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70th Police Precinct salutes terrific trio - Officers’ foot chase leads to busts, recovery of loaded gun and illegal drugs

A foot chase leading to a cache of illegal drugs, a loaded gun and several arrests netted a 70th Precinct anti-crime team “Cop of the Month” certificates.

Receiving the awards for the bust at the precinct’s recent community council meeting were Sgt. John Kocher, and police officers Chris Madison and Gerald Cucchiara.

The incident unfolded at about 2 a.m., December 26, when the three plainclothes officers spotted a suspicious male on Flatbush Avenue near a section of the thoroughfare that’s been having some commercial burglaries.

When the three approached the suspect, he took off. They chased him up to the second floor of a nearby apartment building, where they apprehended him as he entered an apartment.

Once in the apartment, the three cops also found the loaded gun and illegal drugs.

“These three police officers were able to lock up both the suspect they were chasing and some of the residents in the apartment,” said Dep. Inspector Ralph Monteforte, commanding officer of the 70th Precinct.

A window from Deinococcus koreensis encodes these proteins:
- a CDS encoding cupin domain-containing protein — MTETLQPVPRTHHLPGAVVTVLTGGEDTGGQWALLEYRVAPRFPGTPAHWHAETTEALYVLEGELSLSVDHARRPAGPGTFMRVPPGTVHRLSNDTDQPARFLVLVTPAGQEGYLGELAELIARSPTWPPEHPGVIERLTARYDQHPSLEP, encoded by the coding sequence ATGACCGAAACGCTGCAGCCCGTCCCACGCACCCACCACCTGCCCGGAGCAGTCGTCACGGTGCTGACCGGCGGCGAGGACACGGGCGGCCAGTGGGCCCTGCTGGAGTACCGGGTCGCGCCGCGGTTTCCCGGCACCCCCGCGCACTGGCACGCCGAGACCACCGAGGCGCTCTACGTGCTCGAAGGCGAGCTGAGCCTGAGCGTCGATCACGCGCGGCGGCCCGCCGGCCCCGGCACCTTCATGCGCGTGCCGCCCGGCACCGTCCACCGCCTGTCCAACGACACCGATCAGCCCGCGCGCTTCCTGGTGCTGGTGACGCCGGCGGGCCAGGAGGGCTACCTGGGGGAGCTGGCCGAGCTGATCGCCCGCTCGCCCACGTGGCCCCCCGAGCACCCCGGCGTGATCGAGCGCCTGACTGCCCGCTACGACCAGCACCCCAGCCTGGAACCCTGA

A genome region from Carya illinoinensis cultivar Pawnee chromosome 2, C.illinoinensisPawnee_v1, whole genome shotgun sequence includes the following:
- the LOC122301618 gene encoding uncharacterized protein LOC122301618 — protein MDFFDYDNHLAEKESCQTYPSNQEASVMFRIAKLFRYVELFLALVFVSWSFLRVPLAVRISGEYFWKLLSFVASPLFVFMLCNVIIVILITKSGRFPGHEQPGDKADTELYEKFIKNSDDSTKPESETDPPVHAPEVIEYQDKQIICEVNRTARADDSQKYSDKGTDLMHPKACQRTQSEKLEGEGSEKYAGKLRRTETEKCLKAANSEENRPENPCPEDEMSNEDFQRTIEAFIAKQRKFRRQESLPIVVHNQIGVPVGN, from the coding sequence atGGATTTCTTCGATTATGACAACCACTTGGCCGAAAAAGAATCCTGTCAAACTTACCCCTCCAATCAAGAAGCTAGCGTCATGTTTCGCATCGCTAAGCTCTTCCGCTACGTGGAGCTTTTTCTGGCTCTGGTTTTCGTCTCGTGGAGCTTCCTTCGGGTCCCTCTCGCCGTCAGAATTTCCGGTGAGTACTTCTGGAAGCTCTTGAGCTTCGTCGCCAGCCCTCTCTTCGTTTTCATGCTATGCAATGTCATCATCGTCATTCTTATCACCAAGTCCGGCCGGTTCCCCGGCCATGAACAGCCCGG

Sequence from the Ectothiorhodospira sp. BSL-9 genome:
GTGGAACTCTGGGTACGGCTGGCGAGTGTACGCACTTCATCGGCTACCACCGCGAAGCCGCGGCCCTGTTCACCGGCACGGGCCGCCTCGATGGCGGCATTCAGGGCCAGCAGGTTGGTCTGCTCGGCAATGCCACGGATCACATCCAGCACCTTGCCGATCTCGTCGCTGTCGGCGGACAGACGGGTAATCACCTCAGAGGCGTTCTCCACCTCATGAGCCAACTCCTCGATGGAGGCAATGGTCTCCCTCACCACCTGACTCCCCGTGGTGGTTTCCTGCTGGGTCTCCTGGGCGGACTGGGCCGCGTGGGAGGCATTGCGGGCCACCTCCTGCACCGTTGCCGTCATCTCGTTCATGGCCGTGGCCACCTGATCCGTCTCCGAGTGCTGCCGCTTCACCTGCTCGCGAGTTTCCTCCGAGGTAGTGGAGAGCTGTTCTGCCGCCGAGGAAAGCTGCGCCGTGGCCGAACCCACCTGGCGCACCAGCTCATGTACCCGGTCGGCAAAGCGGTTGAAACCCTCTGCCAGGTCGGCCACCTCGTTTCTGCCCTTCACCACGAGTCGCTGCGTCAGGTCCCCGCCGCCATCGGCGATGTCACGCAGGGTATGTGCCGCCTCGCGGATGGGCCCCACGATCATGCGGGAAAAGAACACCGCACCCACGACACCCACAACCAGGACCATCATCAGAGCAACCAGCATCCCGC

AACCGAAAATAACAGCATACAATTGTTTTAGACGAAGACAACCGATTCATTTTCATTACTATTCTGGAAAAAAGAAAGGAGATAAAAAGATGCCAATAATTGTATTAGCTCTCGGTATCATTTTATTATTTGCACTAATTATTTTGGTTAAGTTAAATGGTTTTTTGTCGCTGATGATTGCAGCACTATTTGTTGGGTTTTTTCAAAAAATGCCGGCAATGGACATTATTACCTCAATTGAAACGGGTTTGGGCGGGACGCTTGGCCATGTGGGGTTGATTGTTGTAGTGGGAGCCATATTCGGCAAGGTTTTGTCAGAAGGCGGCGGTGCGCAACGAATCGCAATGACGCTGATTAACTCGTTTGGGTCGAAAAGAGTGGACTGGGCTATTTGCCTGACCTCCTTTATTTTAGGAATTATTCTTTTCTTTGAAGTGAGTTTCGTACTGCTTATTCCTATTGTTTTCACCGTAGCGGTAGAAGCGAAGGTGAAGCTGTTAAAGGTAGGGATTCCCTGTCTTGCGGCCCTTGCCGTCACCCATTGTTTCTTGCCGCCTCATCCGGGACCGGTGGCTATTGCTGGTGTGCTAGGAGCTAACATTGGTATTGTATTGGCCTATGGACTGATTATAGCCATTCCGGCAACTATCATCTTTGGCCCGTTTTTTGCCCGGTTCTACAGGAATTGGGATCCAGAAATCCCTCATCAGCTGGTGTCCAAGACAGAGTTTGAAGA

Monteforte said the main focus of the anti-crime team is to reduce violent crime on the street. This could mean keeping someone from getting shot, thwarting street robberies or curbing felony assaults, he said.

“A lot of it is observation like this [arrest],” said Monteforte. “They go in areas where there is an increase in crime or they look for specific bad guys that have warrants on them.”

Monteforte said that other times, anti-crime teams may hear a radio run, and since they work in unmarked cars, it is easier for them to respond and sneak up on somebody that may have committed a crime.

“So they do a little of everything. The best cops in the precinct make it to the anti-crime team,” he said.

Monteforte said cops make the elite unit through recommendations from police supervisors.

“Whenever a position opens, recommendations are made by the sergeants and lieutenants to me, and then we discuss it and the best person gets the job,” Monteforte said.

In this precinct, there are three anti-crime teams made up of a sergeant and five police officers deployed at strategic times and places, he added.

While an important cog of any police work, Monteforte emphasized that all the teams in the precinct are equally important, whether domestic violence officers that work with that type of crime or community affairs who work with the community.

“It’s [anti-crime] not the most important component, but if you want to put dangerous into the mix, I would say so,” said Monteforte.

“I mean they take the most guns off the street without incident. So that’s a very dangerous job,” he added.

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